The scary thing is that most doctors don’t even know this or they deliberately ignore these research findings but continually prescribe cholesterol-lowering medications over advising dosing with fish oil which is more effective and does not have the negative side effects.

Have fun getting healthy.

Get the Benefits of Exercise in Just 10 Minutes or Less!

We all know how important exercise is for our health and is probably the single most important thing to do for your well being. The far-reaching benefits of simply walking 30 minutes per day recorded in the literature include…

  • Prevent up to 91% of obesity cases and Type 2 diabetes.
  • Prevent 50% of all heart disease.
  • Reduce risk of breast cancer by 60%.
  • Reduce lung cancer, even in smokers, by 72%.
  • Prevent up to 50% of colon cancer

BUT – is it possible however to get all the benefits of exercise in 10 minutes or less?

Exercise has positive effects on blood pressure, insulin sensitivity, leptin sensitivity, mood, cancer, bone density and quality of life. Some of these positive effects can be explained by the increase in circulating hormones like human growth hormone post exercise.

Human Growth Hormone (HGH) has received a lot of recent media attention lately as it is being prescribed as an anti-ageing drug. However this type of unnatural approach to rejuvenation may have undesired outcomes as it impairs the bodies natural ability to form these hormones.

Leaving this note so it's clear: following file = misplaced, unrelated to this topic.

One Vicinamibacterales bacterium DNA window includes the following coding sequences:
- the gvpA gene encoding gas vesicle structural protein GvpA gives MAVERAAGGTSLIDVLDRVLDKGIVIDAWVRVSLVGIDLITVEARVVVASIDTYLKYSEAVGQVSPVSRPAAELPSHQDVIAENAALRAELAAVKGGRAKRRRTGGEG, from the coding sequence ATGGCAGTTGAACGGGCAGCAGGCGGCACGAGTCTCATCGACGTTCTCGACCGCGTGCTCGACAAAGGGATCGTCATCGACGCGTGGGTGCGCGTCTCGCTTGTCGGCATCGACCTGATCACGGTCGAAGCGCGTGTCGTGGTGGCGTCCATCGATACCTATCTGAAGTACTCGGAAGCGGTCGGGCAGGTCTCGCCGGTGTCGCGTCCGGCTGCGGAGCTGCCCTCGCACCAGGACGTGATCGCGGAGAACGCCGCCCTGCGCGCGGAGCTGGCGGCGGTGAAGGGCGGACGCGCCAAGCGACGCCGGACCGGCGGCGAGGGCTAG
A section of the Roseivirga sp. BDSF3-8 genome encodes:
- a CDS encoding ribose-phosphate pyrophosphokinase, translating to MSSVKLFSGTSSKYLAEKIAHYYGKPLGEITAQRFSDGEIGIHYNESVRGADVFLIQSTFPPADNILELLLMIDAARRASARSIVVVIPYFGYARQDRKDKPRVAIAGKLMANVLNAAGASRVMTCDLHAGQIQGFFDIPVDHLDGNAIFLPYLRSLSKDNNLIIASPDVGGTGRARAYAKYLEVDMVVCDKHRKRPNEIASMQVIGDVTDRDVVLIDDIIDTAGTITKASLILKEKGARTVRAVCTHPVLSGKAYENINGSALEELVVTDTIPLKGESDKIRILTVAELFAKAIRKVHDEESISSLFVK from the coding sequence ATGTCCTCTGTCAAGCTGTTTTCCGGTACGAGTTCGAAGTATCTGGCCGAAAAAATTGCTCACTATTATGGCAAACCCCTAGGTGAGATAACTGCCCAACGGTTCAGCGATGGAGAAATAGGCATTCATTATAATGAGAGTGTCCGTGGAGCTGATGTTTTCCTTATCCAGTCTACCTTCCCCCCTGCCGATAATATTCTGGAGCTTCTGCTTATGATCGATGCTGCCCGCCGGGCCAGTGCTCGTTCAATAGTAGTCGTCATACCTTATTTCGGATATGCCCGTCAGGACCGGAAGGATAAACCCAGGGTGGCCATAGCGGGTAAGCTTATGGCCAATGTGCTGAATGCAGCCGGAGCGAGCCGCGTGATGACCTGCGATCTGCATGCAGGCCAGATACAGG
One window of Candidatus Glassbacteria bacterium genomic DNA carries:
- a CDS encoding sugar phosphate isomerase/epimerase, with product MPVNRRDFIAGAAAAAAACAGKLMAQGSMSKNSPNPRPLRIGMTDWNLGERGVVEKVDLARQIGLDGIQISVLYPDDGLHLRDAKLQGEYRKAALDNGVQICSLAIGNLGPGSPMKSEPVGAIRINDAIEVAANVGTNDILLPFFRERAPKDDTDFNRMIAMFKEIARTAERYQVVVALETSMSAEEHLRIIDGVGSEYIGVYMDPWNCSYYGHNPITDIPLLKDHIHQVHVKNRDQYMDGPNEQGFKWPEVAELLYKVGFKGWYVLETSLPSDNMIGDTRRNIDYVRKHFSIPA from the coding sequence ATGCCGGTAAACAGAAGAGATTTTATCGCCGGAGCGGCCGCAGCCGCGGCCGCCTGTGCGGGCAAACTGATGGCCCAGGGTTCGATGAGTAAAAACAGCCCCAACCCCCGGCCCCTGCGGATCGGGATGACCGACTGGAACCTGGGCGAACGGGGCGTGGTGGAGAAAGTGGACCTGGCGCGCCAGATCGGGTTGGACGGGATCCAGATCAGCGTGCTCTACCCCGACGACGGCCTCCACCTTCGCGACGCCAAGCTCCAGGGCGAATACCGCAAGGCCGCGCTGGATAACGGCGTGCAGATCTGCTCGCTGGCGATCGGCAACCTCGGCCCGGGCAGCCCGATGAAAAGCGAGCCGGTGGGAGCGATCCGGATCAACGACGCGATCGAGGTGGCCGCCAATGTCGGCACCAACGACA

Fertil Steril. 2013 Jun;99(7):1814-20. 2013 May 10. Effect of rejuvenation hormones on spermatogenesis.

This fountain of youth hormone depletes as we get older. Dropping off quite dramatically at age 30 and is said to be one of the major reasons why we age, hence why it is readily prescribed at anti-ageing clinics.

The good news is that you can naturally produce more of this important hormone without the negative side effects associated with the synthetic forms of the hormone. The sharp decline in HGH as we get older is most likely due to our current lifestyle factors more so than the normal ageing process.